Tag Archives: Hordeum Jubatum

Yearly round up – 2015

IMG_6977

2015 was the first time I’d planted dozens of tulips directly in the Swing Beds, having previously faffed about planting them in pots and then moving them in and out.  And, in classic gardening happenstance, they didn’t flower as I’d planned at all!  The tulips I’d planted as mids, ‘Pink Impression’ (above) flowered first, and on their own, and then these were followed by (supposedly) April flowering ‘Mistress’ and May flowering ‘Menton’ flowering together (below). The whole show was an absolute joy.

This year I’ve planted more tulips, but in the two new beds, so time will tell as to how perennial these three in the Swing Beds out to be.IMG_7022

As well as the tulips I also planted more Alliums.  I found the new Alliums ‘Violet Beauty’, a little disappointing, but the extra A. Purple Sensation I added, were fabulous as ever.IMG_7231

And the Diving Lady got a new, early bath in the form of Iris reticulata ‘Blue Note’.

IMG_6066

As well as new bulbs, 2016 saw the creation of two new beds, firstly the ‘Mid Century Bed’, below, named after the lovely metal structure the OH bought me for my big birthday.

The theme was supposed to be bruised, purply colours, but, as with the bulbs, there was a welcome ‘mistake’ to enjoy in the form of this Ranunculus, theoretically ‘Purple Heart’, but I rather think not.IMG_7715

I planted some roses for this new bed too, including R. Jubilee Celebration (no, not very bruised either!)IMG_7967

and Rosa ‘Falstaff Climbing’ to grow up the obelisk, but the plant that really stole the climbing show this year was the ‘Rhodochiton atrosanguineus‘.

IMG_8048

The second new bed has a bronze or orangey theme.

 

Many of the plants were grown from seed, including this Nasturtium ‘Caribbean Crush’ and the beautiful grass Hordeum Jubatum.IMG_8240IMG_7930

There was another new rose here too, R. Pat Austin.IMG_8906

And later in the year the ridiculously floriferous Dahlia ‘Happy Singe Date’.  This just went on and on and formed the basis of numerous peachy vases of flowers.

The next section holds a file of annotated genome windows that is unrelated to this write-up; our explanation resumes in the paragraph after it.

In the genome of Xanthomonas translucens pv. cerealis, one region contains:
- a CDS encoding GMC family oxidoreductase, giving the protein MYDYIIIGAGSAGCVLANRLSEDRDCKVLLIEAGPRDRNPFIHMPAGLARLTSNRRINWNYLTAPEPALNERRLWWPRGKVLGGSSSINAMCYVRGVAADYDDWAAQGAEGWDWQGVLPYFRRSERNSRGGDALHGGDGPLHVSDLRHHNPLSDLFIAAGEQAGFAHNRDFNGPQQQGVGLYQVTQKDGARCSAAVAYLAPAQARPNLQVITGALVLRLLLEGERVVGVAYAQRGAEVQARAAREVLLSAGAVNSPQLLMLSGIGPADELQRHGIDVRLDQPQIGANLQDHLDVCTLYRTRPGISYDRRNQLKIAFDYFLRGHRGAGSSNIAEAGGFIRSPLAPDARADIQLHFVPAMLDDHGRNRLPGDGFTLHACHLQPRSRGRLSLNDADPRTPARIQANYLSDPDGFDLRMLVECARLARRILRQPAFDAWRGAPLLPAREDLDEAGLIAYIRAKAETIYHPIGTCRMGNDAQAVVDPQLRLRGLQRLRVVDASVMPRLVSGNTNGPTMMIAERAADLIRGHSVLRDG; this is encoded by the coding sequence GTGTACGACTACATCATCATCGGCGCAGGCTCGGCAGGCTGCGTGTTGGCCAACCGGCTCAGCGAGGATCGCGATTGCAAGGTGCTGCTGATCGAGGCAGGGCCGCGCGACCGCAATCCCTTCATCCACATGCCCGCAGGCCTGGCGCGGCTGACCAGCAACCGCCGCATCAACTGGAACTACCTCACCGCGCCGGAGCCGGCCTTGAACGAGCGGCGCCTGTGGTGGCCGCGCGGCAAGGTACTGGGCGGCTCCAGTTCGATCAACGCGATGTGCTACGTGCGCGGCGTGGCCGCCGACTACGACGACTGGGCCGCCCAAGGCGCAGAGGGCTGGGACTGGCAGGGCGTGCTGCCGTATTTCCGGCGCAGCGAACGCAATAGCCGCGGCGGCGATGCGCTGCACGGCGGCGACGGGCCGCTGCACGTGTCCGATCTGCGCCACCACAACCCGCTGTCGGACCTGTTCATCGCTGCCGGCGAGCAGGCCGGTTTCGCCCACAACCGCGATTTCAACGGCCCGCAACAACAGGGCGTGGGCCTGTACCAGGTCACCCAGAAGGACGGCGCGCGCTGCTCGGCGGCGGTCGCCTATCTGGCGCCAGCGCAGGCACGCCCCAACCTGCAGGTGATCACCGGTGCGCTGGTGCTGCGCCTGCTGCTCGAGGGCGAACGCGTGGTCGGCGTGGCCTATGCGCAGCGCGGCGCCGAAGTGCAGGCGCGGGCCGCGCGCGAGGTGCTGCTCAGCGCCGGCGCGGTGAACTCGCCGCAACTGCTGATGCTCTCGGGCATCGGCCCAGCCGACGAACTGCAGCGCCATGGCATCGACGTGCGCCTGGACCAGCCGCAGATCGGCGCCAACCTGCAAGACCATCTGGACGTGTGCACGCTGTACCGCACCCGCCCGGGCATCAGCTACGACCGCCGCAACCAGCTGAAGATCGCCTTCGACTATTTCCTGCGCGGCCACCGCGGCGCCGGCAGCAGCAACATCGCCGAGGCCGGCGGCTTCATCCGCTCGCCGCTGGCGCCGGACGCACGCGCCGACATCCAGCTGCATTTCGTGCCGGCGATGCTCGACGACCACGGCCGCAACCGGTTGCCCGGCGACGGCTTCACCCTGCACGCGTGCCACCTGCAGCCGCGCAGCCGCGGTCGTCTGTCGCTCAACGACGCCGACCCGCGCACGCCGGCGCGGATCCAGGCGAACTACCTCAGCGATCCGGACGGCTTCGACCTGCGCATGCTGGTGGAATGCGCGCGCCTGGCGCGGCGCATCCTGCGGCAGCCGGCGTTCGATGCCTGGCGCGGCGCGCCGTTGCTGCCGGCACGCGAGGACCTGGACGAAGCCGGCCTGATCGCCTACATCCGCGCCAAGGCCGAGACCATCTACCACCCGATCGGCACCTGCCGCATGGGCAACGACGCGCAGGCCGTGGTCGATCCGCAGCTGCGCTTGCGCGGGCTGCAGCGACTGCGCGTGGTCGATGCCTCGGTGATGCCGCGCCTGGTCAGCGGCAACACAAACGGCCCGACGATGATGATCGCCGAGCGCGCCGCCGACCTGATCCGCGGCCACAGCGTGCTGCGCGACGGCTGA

IMG_8451

IMG_8909IMG_8828

In June I opened the garden for the third time as part of a village group opening, in aid of the island’s Earl Mountbatten hospice.  I had over 150 visitors and some lovely comments.IMG_7889

Also in 2015 I was lucky enough to visit numerous gardens both on and off the island, including the Sir Harold Hillier garden in February (and again in August)IMG_0411

Arundel Castle in May,IMG_7089

Mottistone Manor in June,IMG_7677

Osborne House in (March and) August

IMG_8157

and Great Dixter IMG_9124

and Bodnant in October.2015-10-29 11.28.44 HDR

As well as my own garden and garden visiting, I dipped in and out of Cathy’s lovely ‘In  a vase on Monday’ meme, including sharing the saga of the wedding flowers 

as well as this group of vases created in October when the OH became captain of his golf club.IMG_9349

And, on the basis that it’s a very rare gardener that ever stops learning, I went on courses at Great Dixter, Common Farm Flowers and West Dean.  And then, to top it all, in September signed up for a Level 3 course in Plants and Planting Design at Capel Manor college, which I’m absolutely loving.  Which reminds me, I really need to get on with my holiday homework!

Wishing you and yours a fabulous, flowery 2016, and thank you so much for supporting Duver Diary with your views, likes and comments.

End of month view – October 2015

IMG_9486

For a moment last weekend I thought the 31st was on Friday, and, as I was headng away for a few days, thought I’d have to take my photos on Sunday.  How different they would have been!  In less than a week the garden has become so much more autumnal.  Not only my Cercis canadensis ‘Forest Pansy’ colouring up in the centre of the photo, but the lawn almost completely obscured by fallen leaves from the over-the-road-oak.